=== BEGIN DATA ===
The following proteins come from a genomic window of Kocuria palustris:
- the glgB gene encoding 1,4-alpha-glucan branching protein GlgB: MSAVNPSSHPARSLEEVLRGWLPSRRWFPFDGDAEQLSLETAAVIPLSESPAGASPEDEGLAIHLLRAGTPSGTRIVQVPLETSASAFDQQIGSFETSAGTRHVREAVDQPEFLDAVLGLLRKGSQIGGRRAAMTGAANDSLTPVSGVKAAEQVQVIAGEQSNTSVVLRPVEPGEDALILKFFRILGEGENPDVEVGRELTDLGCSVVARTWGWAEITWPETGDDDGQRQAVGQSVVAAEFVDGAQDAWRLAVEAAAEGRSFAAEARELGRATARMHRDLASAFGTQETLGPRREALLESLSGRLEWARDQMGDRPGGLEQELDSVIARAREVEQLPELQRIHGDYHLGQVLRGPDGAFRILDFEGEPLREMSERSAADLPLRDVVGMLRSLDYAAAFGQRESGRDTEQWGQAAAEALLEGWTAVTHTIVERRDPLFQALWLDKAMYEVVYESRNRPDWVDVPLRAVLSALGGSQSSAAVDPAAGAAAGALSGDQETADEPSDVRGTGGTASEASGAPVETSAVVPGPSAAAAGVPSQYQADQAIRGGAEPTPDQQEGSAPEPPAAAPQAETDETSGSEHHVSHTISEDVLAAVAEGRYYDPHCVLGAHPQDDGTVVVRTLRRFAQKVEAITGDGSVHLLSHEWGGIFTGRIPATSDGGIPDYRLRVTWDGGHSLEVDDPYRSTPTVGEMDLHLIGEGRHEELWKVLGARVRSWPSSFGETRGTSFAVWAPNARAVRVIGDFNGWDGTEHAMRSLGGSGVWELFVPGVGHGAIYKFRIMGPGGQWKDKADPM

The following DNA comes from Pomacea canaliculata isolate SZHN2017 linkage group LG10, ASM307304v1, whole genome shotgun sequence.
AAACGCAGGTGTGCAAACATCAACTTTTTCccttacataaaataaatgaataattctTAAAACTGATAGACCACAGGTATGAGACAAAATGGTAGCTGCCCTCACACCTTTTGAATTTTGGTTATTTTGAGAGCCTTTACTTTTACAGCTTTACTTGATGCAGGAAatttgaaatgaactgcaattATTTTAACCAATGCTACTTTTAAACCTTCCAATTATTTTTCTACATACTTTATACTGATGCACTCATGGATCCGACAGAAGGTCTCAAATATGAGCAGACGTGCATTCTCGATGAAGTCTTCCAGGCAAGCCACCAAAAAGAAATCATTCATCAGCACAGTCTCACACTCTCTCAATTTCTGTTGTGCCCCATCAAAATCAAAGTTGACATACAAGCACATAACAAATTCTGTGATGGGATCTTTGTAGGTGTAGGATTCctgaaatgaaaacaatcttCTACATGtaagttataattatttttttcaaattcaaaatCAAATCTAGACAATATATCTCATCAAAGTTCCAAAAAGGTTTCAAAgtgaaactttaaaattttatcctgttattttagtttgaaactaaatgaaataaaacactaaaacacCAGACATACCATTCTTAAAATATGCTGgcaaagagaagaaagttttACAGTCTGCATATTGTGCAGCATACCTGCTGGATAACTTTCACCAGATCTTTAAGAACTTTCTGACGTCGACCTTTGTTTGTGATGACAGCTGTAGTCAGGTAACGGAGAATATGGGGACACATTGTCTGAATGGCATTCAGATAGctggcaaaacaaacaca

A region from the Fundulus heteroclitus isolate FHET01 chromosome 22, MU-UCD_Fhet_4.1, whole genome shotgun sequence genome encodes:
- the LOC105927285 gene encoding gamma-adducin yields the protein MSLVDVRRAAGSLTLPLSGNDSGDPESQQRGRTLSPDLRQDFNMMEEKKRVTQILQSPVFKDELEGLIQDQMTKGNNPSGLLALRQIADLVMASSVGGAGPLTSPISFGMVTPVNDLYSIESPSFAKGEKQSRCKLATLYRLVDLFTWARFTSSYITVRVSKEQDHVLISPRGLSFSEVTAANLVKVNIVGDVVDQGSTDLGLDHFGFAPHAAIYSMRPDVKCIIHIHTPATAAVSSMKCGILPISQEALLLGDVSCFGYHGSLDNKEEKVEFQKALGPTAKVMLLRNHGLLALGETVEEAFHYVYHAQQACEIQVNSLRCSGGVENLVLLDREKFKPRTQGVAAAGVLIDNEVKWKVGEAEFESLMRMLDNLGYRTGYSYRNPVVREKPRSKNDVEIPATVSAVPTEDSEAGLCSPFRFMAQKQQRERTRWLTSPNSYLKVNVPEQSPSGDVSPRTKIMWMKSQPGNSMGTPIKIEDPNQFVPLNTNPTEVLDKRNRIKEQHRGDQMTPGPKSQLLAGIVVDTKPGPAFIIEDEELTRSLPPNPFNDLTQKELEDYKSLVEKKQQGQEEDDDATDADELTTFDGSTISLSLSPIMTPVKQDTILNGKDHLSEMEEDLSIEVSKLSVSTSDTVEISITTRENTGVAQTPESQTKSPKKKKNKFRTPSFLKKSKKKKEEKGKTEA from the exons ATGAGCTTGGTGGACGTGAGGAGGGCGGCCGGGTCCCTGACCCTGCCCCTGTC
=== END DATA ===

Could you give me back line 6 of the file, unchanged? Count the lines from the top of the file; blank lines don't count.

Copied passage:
- the LOC105927285 gene encoding gamma-adducin yields the protein MSLVDVRRAAGSLTLPLSGNDSGDPESQQRGRTLSPDLRQDFNMMEEKKRVTQILQSPVFKDELEGLIQDQMTKGNNPSGLLALRQIADLVMASSVGGAGPLTSPISFGMVTPVNDLYSIESPSFAKGEKQSRCKLATLYRLVDLFTWARFTSSYITVRVSKEQDHVLISPRGLSFSEVTAANLVKVNIVGDVVDQGSTDLGLDHFGFAPHAAIYSMRPDVKCIIHIHTPATAAVSSMKCGILPISQEALLLGDVSCFGYHGSLDNKEEKVEFQKALGPTAKVMLLRNHGLLALGETVEEAFHYVYHAQQACEIQVNSLRCSGGVENLVLLDREKFKPRTQGVAAAGVLIDNEVKWKVGEAEFESLMRMLDNLGYRTGYSYRNPVVREKPRSKNDVEIPATVSAVPTEDSEAGLCSPFRFMAQKQQRERTRWLTSPNSYLKVNVPEQSPSGDVSPRTKIMWMKSQPGNSMGTPIKIEDPNQFVPLNTNPTEVLDKRNRIKEQHRGDQMTPGPKSQLLAGIVVDTKPGPAFIIEDEELTRSLPPNPFNDLTQKELEDYKSLVEKKQQGQEEDDDATDADELTTFDGSTISLSLSPIMTPVKQDTILNGKDHLSEMEEDLSIEVSKLSVSTSDTVEISITTRENTGVAQTPESQTKSPKKKKNKFRTPSFLKKSKKKKEEKGKTEA from the exons ATGAGCTTGGTGGACGTGAGGAGGGCGGCCGGGTCCCTGACCCTGCCCCTGTC